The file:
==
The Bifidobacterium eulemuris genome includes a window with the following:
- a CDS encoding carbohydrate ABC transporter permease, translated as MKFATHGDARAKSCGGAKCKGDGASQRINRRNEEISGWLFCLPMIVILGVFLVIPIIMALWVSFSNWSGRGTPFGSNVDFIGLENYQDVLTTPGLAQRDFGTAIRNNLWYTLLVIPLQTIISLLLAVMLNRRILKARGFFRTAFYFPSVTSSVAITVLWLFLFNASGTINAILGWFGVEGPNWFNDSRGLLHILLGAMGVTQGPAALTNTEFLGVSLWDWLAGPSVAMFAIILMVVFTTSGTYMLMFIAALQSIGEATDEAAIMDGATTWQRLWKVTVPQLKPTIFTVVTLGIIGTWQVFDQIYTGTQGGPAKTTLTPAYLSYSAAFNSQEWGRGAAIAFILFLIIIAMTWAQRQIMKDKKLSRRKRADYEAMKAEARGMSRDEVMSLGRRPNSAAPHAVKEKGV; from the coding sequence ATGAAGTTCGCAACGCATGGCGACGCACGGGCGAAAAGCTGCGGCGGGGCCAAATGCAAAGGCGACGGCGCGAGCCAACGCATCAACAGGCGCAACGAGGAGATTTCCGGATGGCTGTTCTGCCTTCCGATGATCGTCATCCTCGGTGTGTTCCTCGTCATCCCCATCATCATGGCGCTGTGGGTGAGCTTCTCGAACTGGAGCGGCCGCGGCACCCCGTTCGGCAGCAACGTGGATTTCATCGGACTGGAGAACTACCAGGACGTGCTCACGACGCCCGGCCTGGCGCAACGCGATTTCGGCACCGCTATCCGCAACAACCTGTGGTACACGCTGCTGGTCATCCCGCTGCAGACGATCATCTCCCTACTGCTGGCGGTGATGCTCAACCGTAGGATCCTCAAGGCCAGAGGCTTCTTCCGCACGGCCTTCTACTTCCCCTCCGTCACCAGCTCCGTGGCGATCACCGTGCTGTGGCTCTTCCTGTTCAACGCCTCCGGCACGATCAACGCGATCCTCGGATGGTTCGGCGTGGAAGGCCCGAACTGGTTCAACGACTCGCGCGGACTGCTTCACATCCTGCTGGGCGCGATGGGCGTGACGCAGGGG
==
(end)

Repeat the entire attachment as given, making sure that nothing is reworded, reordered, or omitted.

The Bifidobacterium eulemuris genome includes a window with the following:
- a CDS encoding carbohydrate ABC transporter permease, translated as MKFATHGDARAKSCGGAKCKGDGASQRINRRNEEISGWLFCLPMIVILGVFLVIPIIMALWVSFSNWSGRGTPFGSNVDFIGLENYQDVLTTPGLAQRDFGTAIRNNLWYTLLVIPLQTIISLLLAVMLNRRILKARGFFRTAFYFPSVTSSVAITVLWLFLFNASGTINAILGWFGVEGPNWFNDSRGLLHILLGAMGVTQGPAALTNTEFLGVSLWDWLAGPSVAMFAIILMVVFTTSGTYMLMFIAALQSIGEATDEAAIMDGATTWQRLWKVTVPQLKPTIFTVVTLGIIGTWQVFDQIYTGTQGGPAKTTLTPAYLSYSAAFNSQEWGRGAAIAFILFLIIIAMTWAQRQIMKDKKLSRRKRADYEAMKAEARGMSRDEVMSLGRRPNSAAPHAVKEKGV; from the coding sequence ATGAAGTTCGCAACGCATGGCGACGCACGGGCGAAAAGCTGCGGCGGGGCCAAATGCAAAGGCGACGGCGCGAGCCAACGCATCAACAGGCGCAACGAGGAGATTTCCGGATGGCTGTTCTGCCTTCCGATGATCGTCATCCTCGGTGTGTTCCTCGTCATCCCCATCATCATGGCGCTGTGGGTGAGCTTCTCGAACTGGAGCGGCCGCGGCACCCCGTTCGGCAGCAACGTGGATTTCATCGGACTGGAGAACTACCAGGACGTGCTCACGACGCCCGGCCTGGCGCAACGCGATTTCGGCACCGCTATCCGCAACAACCTGTGGTACACGCTGCTGGTCATCCCGCTGCAGACGATCATCTCCCTACTGCTGGCGGTGATGCTCAACCGTAGGATCCTCAAGGCCAGAGGCTTCTTCCGCACGGCCTTCTACTTCCCCTCCGTCACCAGCTCCGTGGCGATCACCGTGCTGTGGCTCTTCCTGTTCAACGCCTCCGGCACGATCAACGCGATCCTCGGATGGTTCGGCGTGGAAGGCCCGAACTGGTTCAACGACTCGCGCGGACTGCTTCACATCCTGCTGGGCGCGATGGGCGTGACGCAGGGG